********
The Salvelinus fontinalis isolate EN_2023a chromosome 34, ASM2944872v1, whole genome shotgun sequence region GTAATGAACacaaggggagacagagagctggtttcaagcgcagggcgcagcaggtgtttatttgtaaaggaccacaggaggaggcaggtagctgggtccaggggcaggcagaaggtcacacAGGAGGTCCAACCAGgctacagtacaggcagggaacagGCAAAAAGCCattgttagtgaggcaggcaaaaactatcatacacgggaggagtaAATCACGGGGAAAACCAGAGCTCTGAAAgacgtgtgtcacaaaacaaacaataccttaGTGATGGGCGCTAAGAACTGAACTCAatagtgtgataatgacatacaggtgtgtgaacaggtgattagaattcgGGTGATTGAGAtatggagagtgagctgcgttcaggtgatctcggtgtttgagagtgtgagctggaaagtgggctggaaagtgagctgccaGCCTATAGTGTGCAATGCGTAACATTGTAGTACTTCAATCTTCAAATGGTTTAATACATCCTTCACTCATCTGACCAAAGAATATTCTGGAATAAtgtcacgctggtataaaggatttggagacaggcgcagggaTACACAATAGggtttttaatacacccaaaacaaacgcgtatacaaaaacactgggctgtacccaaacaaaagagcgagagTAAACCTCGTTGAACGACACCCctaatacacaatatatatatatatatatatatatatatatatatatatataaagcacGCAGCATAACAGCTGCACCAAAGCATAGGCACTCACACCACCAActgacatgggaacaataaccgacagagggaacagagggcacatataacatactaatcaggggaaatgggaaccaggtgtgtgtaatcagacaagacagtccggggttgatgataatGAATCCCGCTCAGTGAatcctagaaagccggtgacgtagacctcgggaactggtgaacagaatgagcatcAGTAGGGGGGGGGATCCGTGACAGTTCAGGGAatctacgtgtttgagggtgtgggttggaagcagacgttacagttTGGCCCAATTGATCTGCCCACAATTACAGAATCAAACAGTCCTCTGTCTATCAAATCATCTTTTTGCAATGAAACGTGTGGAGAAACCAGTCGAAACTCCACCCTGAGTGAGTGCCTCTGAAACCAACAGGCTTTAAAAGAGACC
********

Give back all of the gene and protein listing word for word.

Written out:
The Salvelinus fontinalis isolate EN_2023a chromosome 34, ASM2944872v1, whole genome shotgun sequence region GTAATGAACacaaggggagacagagagctggtttcaagcgcagggcgcagcaggtgtttatttgtaaaggaccacaggaggaggcaggtagctgggtccaggggcaggcagaaggtcacacAGGAGGTCCAACCAGgctacagtacaggcagggaacagGCAAAAAGCCattgttagtgaggcaggcaaaaactatcatacacgggaggagtaAATCACGGGGAAAACCAGAGCTCTGAAAgacgtgtgtcacaaaacaaacaataccttaGTGATGGGCGCTAAGAACTGAACTCAatagtgtgataatgacatacaggtgtgtgaacaggtgattagaattcgGGTGATTGAGAtatggagagtgagctgcgttcaggtgatctcggtgtttgagagtgtgagctggaaagtgggctggaaagtgagctgccaGCCTATAGTGTGCAATGCGTAACATTGTAGTACTTCAATCTTCAAATGGTTTAATACATCCTTCACTCATCTGACCAAAGAATATTCTGGAATAAtgtcacgctggtataaaggatttggagacaggcgcagggaTACACAATAGggtttttaatacacccaaaacaaacgcgtatacaaaaacactgggctgtacccaaacaaaagagcgagagTAAACCTCGTTGAACGACACCCctaatacacaatatatatatatatatatatatatatatatatatatatataaagcacGCAGCATAACAGCTGCACCAAAGCATAGGCACTCACACCACCAActgacatgggaacaataaccgacagagggaacagagggcacatataacatactaatcaggggaaatgggaaccaggtgtgtgtaatcagacaagacagtccggggttgatgataatGAATCCCGCTCAGTGAatcctagaaagccggtgacgtagacctcgggaactggtgaacagaatgagcatcAGTAGGGGGGGGGATCCGTGACAGTTCAGGGAatctacgtgtttgagggtgtgggttggaagcagacgttacagttTGGCCCAATTGATCTGCCCACAATTACAGAATCAAACAGTCCTCTGTCTATCAAATCATCTTTTTGCAATGAAACGTGTGGAGAAACCAGTCGAAACTCCACCCTGAGTGAGTGCCTCTGAAACCAACAGGCTTTAAAAGAGACC